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Ubuntu (10.10) offers emacs21,22,23 and emacs-snapshot. What are the differences between them and which one does the emacs package install by default? Also, I presume emacs-snapshot-gtk is the most up to date one. I would like to use this because it seems to pay attention to my .Xdefaults settings, which emacs doesn't. What disadvantages might this cause?

I use emacs for LaTeX, ORGmode and ESS/R programming.

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up vote 10 down vote accepted

emacs-snapshot is a development version of Emacs. It has more goodies but likely also more bugs, so use it at your own risk. The others are released versions; the only reason I can think not to install the latest one is if you're very short on disk space.

The emacs package depends on emacs23 (you can see the dependencies in any package administration tool).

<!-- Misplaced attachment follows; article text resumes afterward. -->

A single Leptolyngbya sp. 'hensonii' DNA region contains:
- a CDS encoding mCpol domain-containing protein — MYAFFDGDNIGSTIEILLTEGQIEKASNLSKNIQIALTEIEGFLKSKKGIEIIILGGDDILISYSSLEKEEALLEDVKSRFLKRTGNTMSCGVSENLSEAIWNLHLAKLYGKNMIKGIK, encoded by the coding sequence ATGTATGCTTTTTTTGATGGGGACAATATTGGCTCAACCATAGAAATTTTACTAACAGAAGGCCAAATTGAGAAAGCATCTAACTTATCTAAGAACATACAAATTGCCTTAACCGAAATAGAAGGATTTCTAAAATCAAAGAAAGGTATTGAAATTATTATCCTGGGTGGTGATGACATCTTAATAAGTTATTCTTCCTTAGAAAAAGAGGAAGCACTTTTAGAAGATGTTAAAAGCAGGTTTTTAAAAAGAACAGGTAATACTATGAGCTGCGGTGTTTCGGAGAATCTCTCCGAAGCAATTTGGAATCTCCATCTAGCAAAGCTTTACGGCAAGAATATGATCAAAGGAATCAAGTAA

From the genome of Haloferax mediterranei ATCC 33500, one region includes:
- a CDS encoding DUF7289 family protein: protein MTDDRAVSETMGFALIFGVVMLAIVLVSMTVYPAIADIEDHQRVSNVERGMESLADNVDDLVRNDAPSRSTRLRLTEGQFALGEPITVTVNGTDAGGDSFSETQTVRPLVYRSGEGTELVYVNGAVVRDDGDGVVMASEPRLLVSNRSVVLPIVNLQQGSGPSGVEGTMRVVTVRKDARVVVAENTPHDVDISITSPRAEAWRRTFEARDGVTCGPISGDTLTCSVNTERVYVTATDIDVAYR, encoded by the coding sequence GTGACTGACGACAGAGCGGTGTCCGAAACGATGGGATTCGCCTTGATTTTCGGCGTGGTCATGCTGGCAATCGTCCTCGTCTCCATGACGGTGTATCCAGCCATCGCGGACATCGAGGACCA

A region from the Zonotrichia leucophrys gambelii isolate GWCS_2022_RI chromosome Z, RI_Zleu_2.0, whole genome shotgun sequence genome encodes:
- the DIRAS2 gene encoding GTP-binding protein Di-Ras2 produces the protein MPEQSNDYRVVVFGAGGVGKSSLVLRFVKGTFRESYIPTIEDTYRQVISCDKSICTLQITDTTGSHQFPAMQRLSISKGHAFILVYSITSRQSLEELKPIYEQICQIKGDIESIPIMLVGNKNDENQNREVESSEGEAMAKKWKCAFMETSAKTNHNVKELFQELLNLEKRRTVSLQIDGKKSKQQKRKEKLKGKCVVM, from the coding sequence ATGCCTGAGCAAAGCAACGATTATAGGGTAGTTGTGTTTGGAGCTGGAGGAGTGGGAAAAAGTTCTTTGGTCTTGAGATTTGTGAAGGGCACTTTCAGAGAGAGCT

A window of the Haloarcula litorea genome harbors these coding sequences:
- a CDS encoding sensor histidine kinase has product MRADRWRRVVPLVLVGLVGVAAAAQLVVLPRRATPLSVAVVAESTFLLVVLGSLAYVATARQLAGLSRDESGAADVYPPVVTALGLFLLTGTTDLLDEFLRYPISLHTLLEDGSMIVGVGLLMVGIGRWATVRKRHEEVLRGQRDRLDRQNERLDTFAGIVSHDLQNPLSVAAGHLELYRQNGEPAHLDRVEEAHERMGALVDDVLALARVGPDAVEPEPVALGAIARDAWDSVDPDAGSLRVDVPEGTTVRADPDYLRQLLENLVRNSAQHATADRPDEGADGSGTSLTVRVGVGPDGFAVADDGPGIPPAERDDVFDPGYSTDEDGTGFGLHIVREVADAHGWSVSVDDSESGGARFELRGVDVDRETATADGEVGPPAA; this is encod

Gtk programs don't use X resources (.Xdefaults). Non-gtk (but X) versions of Emacs do.

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emacs22 will be going away in favor of emacs23, so you can safely ignore emacs22. – Kees Cook Nov 9 '10 at 5:53
So if I want to make use of .Xdefaults what do I use? (I thought this was a difference between emacs and emacs-snapshot but apparently not...) – Seamus Nov 9 '10 at 10:30
Move the contents of .Xdefaults into .Xresources seems to have made the standard emacs recognise it. – Seamus Nov 9 '10 at 11:22
@Seamus: Short answer: ~/.Xresources is the file to use. Long answer: X resources are stored on the server. On Ubuntu and most other unix systems, when you log in, ~/.Xresources is loaded. A few other systems load ~/.Xdefaults, but not Ubuntu. A few applications look for their own resources in ~/.Xdefaults when they start, but not Emacs (at least not emacs23-x on 10.04, though it loads ~/.Xdefaults-$(hostname)). If you change your resource file, you can load it manually with xrdb -merge ~/.Xresources (-load would also override any system resources). – Gilles Nov 9 '10 at 18:13

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